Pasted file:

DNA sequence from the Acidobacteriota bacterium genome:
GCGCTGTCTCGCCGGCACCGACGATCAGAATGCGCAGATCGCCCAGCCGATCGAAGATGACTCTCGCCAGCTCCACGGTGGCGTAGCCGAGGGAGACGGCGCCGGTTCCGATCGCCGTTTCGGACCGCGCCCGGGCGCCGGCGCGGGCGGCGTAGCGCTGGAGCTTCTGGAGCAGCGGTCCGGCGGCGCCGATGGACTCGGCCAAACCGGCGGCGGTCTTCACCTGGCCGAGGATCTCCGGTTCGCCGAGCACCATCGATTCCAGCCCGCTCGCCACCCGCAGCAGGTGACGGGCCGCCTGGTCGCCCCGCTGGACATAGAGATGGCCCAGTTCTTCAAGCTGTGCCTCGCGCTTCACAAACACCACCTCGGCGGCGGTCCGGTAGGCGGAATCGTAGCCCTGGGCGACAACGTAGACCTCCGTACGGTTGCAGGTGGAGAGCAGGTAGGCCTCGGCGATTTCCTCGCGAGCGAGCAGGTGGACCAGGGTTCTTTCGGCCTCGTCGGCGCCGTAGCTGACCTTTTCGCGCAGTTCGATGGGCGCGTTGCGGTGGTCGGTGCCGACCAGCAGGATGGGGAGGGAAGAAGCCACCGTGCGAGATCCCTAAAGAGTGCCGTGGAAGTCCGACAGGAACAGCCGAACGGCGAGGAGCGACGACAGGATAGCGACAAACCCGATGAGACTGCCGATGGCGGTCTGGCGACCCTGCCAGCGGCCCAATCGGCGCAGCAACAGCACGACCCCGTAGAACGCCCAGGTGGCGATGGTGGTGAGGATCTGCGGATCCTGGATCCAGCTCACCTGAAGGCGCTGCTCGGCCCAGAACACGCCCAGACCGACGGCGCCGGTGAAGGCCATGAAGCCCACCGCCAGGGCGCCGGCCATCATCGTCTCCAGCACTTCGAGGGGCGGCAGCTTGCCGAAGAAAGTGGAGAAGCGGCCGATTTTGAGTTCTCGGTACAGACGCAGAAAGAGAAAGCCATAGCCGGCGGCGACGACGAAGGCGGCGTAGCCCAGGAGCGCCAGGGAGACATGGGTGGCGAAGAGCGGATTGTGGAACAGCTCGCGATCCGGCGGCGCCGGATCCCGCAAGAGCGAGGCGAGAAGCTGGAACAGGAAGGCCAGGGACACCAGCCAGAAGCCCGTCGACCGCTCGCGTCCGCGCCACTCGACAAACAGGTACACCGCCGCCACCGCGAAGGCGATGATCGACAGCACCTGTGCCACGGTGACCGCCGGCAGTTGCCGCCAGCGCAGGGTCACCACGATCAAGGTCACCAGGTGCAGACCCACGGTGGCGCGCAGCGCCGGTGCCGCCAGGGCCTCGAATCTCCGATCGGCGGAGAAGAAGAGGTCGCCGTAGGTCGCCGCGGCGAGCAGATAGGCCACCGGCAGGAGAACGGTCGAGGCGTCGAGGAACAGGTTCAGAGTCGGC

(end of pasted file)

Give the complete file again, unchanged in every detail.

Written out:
DNA sequence from the Acidobacteriota bacterium genome:
GCGCTGTCTCGCCGGCACCGACGATCAGAATGCGCAGATCGCCCAGCCGATCGAAGATGACTCTCGCCAGCTCCACGGTGGCGTAGCCGAGGGAGACGGCGCCGGTTCCGATCGCCGTTTCGGACCGCGCCCGGGCGCCGGCGCGGGCGGCGTAGCGCTGGAGCTTCTGGAGCAGCGGTCCGGCGGCGCCGATGGACTCGGCCAAACCGGCGGCGGTCTTCACCTGGCCGAGGATCTCCGGTTCGCCGAGCACCATCGATTCCAGCCCGCTCGCCACCCGCAGCAGGTGACGGGCCGCCTGGTCGCCCCGCTGGACATAGAGATGGCCCAGTTCTTCAAGCTGTGCCTCGCGCTTCACAAACACCACCTCGGCGGCGGTCCGGTAGGCGGAATCGTAGCCCTGGGCGACAACGTAGACCTCCGTACGGTTGCAGGTGGAGAGCAGGTAGGCCTCGGCGATTTCCTCGCGAGCGAGCAGGTGGACCAGGGTTCTTTCGGCCTCGTCGGCGCCGTAGCTGACCTTTTCGCGCAGTTCGATGGGCGCGTTGCGGTGGTCGGTGCCGACCAGCAGGATGGGGAGGGAAGAAGCCACCGTGCGAGATCCCTAAAGAGTGCCGTGGAAGTCCGACAGGAACAGCCGAACGGCGAGGAGCGACGACAGGATAGCGACAAACCCGATGAGACTGCCGATGGCGGTCTGGCGACCCTGCCAGCGGCCCAATCGGCGCAGCAACAGCACGACCCCGTAGAACGCCCAGGTGGCGATGGTGGTGAGGATCTGCGGATCCTGGATCCAGCTCACCTGAAGGCGCTGCTCGGCCCAGAACACGCCCAGACCGACGGCGCCGGTGAAGGCCATGAAGCCCACCGCCAGGGCGCCGGCCATCATCGTCTCCAGCACTTCGAGGGGCGGCAGCTTGCCGAAGAAAGTGGAGAAGCGGCCGATTTTGAGTTCTCGGTACAGACGCAGAAAGAGAAAGCCATAGCCGGCGGCGACGACGAAGGCGGCGTAGCCCAGGAGCGCCAGGGAGACATGGGTGGCGAAGAGCGGATTGTGGAACAGCTCGCGATCCGGCGGCGCCGGATCCCGCAAGAGCGAGGCGAGAAGCTGGAACAGGAAGGCCAGGGACACCAGCCAGAAGCCCGTCGACCGCTCGCGTCCGCGCCACTCGACAAACAGGTACACCGCCGCCACCGCGAAGGCGATGATCGACAGCACCTGTGCCACGGTGACCGCCGGCAGTTGCCGCCAGCGCAGGGTCACCACGATCAAGGTCACCAGGTGCAGACCCACGGTGGCGCGCAGCGCCGGTGCCGCCAGGGCCTCGAATCTCCGATCGGCGGAGAAGAAGAGGTCGCCGTAGGTCGCCGCGGCGAGCAGATAGGCCACCGGCAGGAGAACGGTCGAGGCGTCGAGGAACAGGTTCAGAGTCGGC